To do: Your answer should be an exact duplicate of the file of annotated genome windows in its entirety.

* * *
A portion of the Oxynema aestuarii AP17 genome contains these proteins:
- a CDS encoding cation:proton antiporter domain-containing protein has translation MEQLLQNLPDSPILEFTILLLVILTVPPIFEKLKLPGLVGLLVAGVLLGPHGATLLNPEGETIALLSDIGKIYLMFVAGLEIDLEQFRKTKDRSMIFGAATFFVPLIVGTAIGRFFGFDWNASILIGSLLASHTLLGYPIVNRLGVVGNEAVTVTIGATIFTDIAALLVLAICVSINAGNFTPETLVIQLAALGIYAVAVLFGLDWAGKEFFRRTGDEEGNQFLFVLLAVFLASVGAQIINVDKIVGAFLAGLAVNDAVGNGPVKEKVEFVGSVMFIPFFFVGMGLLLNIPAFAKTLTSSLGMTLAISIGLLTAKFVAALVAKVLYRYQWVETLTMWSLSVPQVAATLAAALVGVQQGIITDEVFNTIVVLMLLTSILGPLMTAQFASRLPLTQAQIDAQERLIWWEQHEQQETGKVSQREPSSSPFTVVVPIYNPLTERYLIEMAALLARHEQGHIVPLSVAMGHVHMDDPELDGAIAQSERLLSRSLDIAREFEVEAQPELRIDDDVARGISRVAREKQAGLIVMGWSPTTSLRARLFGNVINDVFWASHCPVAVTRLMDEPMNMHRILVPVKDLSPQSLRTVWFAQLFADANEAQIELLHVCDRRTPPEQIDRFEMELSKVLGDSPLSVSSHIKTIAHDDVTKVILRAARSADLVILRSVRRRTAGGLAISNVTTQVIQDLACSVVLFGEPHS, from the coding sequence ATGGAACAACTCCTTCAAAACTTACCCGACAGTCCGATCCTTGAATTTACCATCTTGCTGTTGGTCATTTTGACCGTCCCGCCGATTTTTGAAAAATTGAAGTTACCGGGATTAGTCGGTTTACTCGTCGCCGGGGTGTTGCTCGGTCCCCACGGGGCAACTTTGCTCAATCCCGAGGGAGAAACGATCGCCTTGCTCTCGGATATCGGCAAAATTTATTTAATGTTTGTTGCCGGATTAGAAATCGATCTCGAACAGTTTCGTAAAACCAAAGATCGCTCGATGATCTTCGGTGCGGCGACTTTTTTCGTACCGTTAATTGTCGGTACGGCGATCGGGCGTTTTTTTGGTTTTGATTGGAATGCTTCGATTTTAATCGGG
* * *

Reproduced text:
A portion of the Oxynema aestuarii AP17 genome contains these proteins:
- a CDS encoding cation:proton antiporter domain-containing protein has translation MEQLLQNLPDSPILEFTILLLVILTVPPIFEKLKLPGLVGLLVAGVLLGPHGATLLNPEGETIALLSDIGKIYLMFVAGLEIDLEQFRKTKDRSMIFGAATFFVPLIVGTAIGRFFGFDWNASILIGSLLASHTLLGYPIVNRLGVVGNEAVTVTIGATIFTDIAALLVLAICVSINAGNFTPETLVIQLAALGIYAVAVLFGLDWAGKEFFRRTGDEEGNQFLFVLLAVFLASVGAQIINVDKIVGAFLAGLAVNDAVGNGPVKEKVEFVGSVMFIPFFFVGMGLLLNIPAFAKTLTSSLGMTLAISIGLLTAKFVAALVAKVLYRYQWVETLTMWSLSVPQVAATLAAALVGVQQGIITDEVFNTIVVLMLLTSILGPLMTAQFASRLPLTQAQIDAQERLIWWEQHEQQETGKVSQREPSSSPFTVVVPIYNPLTERYLIEMAALLARHEQGHIVPLSVAMGHVHMDDPELDGAIAQSERLLSRSLDIAREFEVEAQPELRIDDDVARGISRVAREKQAGLIVMGWSPTTSLRARLFGNVINDVFWASHCPVAVTRLMDEPMNMHRILVPVKDLSPQSLRTVWFAQLFADANEAQIELLHVCDRRTPPEQIDRFEMELSKVLGDSPLSVSSHIKTIAHDDVTKVILRAARSADLVILRSVRRRTAGGLAISNVTTQVIQDLACSVVLFGEPHS, from the coding sequence ATGGAACAACTCCTTCAAAACTTACCCGACAGTCCGATCCTTGAATTTACCATCTTGCTGTTGGTCATTTTGACCGTCCCGCCGATTTTTGAAAAATTGAAGTTACCGGGATTAGTCGGTTTACTCGTCGCCGGGGTGTTGCTCGGTCCCCACGGGGCAACTTTGCTCAATCCCGAGGGAGAAACGATCGCCTTGCTCTCGGATATCGGCAAAATTTATTTAATGTTTGTTGCCGGATTAGAAATCGATCTCGAACAGTTTCGTAAAACCAAAGATCGCTCGATGATCTTCGGTGCGGCGACTTTTTTCGTACCGTTAATTGTCGGTACGGCGATCGGGCGTTTTTTTGGTTTTGATTGGAATGCTTCGATTTTAATCGGG